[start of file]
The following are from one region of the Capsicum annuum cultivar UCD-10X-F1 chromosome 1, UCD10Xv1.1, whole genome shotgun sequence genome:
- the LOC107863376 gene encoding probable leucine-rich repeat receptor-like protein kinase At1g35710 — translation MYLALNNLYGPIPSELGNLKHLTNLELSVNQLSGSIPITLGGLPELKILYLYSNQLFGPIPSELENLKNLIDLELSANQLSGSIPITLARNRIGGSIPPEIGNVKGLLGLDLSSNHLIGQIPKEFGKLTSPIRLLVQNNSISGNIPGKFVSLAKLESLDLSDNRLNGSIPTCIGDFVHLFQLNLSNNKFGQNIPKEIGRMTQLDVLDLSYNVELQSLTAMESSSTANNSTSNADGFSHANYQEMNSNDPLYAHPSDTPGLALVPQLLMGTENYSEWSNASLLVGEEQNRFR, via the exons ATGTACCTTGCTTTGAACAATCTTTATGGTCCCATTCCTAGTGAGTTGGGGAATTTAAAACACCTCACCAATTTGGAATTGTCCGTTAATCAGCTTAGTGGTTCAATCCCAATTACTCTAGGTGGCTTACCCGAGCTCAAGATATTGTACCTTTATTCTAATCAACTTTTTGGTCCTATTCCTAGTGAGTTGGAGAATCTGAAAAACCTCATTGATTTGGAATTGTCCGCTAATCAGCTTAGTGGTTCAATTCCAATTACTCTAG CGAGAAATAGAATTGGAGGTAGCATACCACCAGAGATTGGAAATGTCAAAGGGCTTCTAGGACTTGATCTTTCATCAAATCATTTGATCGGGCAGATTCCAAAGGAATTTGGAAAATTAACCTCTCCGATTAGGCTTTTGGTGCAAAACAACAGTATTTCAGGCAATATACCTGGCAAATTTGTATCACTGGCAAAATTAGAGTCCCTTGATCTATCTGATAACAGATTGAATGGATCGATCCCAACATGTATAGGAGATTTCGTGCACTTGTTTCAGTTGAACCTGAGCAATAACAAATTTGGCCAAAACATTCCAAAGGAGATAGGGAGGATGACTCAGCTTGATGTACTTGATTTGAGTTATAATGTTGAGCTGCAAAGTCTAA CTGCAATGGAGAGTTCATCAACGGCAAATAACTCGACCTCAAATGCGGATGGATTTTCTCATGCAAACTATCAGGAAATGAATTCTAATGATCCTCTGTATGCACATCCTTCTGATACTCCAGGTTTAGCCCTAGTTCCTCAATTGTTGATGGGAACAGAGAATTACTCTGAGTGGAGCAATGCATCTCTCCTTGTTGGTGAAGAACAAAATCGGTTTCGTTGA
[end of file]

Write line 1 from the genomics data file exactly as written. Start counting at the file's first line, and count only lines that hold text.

The following are from one region of the Capsicum annuum cultivar UCD-10X-F1 chromosome 1, UCD10Xv1.1, whole genome shotgun sequence genome: